Address Department of Zoology, Tel Aviv University, Tel Aviv 69978, Israel. nogaks@tauex.tau.ac.il
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ISSN 0962-8452 ISBN Medium
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Notes PMID:23825199; PMCID:PMC3712431 Approved no
Call Number IDA @ john @ Serial 29
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Author Eisenstein, M.
Title (up) Chronobiology: stepping out of time Type Journal Article
Year 2013 Publication Nature Abbreviated Journal Nature
Volume 497 Issue 7450 Pages S10-2
Keywords Human Health; Animals; Benzofurans/therapeutic use; CLOCK Proteins/genetics/metabolism; Circadian Rhythm/genetics/*physiology; Cyclopropanes/therapeutic use; Efficiency/physiology; Humans; Melatonin/agonists/metabolism; Obesity/metabolism; Sleep/genetics/*physiology; Suprachiasmatic Nucleus/metabolism
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ISSN 0028-0836 ISBN Medium
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Notes PMID:23698500 Approved no
Call Number LoNNe @ christopher.kyba @ Serial 500
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Author Kantermann, T.
Title (up) Circadian biology: sleep-styles shaped by light-styles Type Journal Article
Year 2013 Publication Current Biology : CB Abbreviated Journal Curr Biol
Volume 23 Issue 16 Pages R689-90
Keywords Human Health; Circadian Clocks/*radiation effects; Female; Humans; *Lighting; Male; *Photoperiod; *Sunlight
Abstract Light and darkness are the main time cues synchronising all biological clocks to the external environment. This little understood evolutionary phenomenon is called circadian entrainment. A new study illuminates our understanding of how modern light- and lifestyles compromise circadian entrainment and impact our biological clocks.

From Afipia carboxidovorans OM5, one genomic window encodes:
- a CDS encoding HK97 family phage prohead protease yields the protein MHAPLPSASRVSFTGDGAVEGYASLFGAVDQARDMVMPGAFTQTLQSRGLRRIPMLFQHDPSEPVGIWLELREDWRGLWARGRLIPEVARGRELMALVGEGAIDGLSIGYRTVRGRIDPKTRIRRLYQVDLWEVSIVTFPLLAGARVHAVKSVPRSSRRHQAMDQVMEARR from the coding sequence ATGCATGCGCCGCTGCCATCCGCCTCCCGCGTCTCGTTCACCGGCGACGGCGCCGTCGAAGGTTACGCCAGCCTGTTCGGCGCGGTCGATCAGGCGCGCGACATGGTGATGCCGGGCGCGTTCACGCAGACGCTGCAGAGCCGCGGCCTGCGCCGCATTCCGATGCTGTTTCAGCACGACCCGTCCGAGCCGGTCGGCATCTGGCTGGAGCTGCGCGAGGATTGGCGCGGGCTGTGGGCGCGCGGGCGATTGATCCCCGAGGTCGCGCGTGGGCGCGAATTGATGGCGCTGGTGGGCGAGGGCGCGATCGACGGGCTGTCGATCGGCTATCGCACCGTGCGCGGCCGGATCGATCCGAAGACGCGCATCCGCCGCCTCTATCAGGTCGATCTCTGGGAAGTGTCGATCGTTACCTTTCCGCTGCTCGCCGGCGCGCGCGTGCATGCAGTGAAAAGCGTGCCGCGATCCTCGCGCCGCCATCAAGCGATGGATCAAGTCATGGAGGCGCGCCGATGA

Address Chronobiology – Centre for Behaviour and Neurosciences, University of Groningen, Nijenborgh 7, 9747 AG Groningen, The Netherlands. thomas@kantermann.de
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ISSN 0960-9822 ISBN Medium
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Notes PMID:23968925 Approved no
Call Number LoNNe @ christopher.kyba @ Serial 501
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Author Shimmura, Tsuyoshi; Yoshimura, Takashi
Title (up) Circadian clock determines the timing of rooster crowing Type Journal Article
Year 2013 Publication Current Biology Abbreviated Journal
Volume 23 Issue 6 Pages R231–R233
Keywords animals; rooster; bird
Abstract Crowing of roosters is described by onomatopoetic terms such as ‘cock-a-doodle-doo’ (English), ‘ki-ke-ri-ki’ (German), and ‘ko-ke-kok-koh’ (Japanese). Rooster crowing is a symbol of the break of dawn in many countries. Indeed, crowing is frequently observed in the morning [1] . However, people also notice that crowing is sometimes observed at other times of day. Therefore, it is yet unclear whether crowing is under the control of an internal biological clock, or is simply caused by external stimuli. Here we show that predawn crowing is under the control of a circadian clock. Although external stimuli such as light and crowing by other individuals also induce roosters’ crowing, the magnitude of this induction is also regulated by a circadian clock.
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Call Number LoNNe @ schroer @ Serial 1600